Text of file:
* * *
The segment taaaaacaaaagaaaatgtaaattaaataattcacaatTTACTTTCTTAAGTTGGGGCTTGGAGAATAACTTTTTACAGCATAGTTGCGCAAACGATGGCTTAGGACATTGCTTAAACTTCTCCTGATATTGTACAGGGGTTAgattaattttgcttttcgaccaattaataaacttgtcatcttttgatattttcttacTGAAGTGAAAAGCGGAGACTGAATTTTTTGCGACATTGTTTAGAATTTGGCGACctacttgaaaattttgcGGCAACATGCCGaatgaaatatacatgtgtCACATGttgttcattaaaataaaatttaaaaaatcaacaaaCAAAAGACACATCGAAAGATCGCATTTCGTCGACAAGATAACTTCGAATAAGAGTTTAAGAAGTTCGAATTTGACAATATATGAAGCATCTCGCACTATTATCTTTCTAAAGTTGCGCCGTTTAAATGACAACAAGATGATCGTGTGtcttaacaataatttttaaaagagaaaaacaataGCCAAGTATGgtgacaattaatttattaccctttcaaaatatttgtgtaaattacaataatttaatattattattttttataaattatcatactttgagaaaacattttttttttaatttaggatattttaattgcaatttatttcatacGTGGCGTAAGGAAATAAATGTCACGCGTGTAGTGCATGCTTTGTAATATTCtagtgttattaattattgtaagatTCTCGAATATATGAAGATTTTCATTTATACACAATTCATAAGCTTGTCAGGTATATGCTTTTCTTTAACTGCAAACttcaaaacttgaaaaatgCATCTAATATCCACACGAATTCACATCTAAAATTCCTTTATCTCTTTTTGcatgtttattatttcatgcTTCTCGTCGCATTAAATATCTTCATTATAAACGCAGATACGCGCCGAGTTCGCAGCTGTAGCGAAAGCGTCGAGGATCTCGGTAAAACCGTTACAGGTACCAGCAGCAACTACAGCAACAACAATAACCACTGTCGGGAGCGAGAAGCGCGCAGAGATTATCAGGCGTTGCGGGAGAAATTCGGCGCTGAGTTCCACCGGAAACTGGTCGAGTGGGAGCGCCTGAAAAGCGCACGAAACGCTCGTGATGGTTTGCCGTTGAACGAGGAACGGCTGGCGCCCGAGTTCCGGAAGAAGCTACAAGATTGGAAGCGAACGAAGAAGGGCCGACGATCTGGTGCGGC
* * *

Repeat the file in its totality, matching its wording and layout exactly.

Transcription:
The segment taaaaacaaaagaaaatgtaaattaaataattcacaatTTACTTTCTTAAGTTGGGGCTTGGAGAATAACTTTTTACAGCATAGTTGCGCAAACGATGGCTTAGGACATTGCTTAAACTTCTCCTGATATTGTACAGGGGTTAgattaattttgcttttcgaccaattaataaacttgtcatcttttgatattttcttacTGAAGTGAAAAGCGGAGACTGAATTTTTTGCGACATTGTTTAGAATTTGGCGACctacttgaaaattttgcGGCAACATGCCGaatgaaatatacatgtgtCACATGttgttcattaaaataaaatttaaaaaatcaacaaaCAAAAGACACATCGAAAGATCGCATTTCGTCGACAAGATAACTTCGAATAAGAGTTTAAGAAGTTCGAATTTGACAATATATGAAGCATCTCGCACTATTATCTTTCTAAAGTTGCGCCGTTTAAATGACAACAAGATGATCGTGTGtcttaacaataatttttaaaagagaaaaacaataGCCAAGTATGgtgacaattaatttattaccctttcaaaatatttgtgtaaattacaataatttaatattattattttttataaattatcatactttgagaaaacattttttttttaatttaggatattttaattgcaatttatttcatacGTGGCGTAAGGAAATAAATGTCACGCGTGTAGTGCATGCTTTGTAATATTCtagtgttattaattattgtaagatTCTCGAATATATGAAGATTTTCATTTATACACAATTCATAAGCTTGTCAGGTATATGCTTTTCTTTAACTGCAAACttcaaaacttgaaaaatgCATCTAATATCCACACGAATTCACATCTAAAATTCCTTTATCTCTTTTTGcatgtttattatttcatgcTTCTCGTCGCATTAAATATCTTCATTATAAACGCAGATACGCGCCGAGTTCGCAGCTGTAGCGAAAGCGTCGAGGATCTCGGTAAAACCGTTACAGGTACCAGCAGCAACTACAGCAACAACAATAACCACTGTCGGGAGCGAGAAGCGCGCAGAGATTATCAGGCGTTGCGGGAGAAATTCGGCGCTGAGTTCCACCGGAAACTGGTCGAGTGGGAGCGCCTGAAAAGCGCACGAAACGCTCGTGATGGTTTGCCGTTGAACGAGGAACGGCTGGCGCCCGAGTTCCGGAAGAAGCTACAAGATTGGAAGCGAACGAAGAAGGGCCGACGATCTGGTGCGGC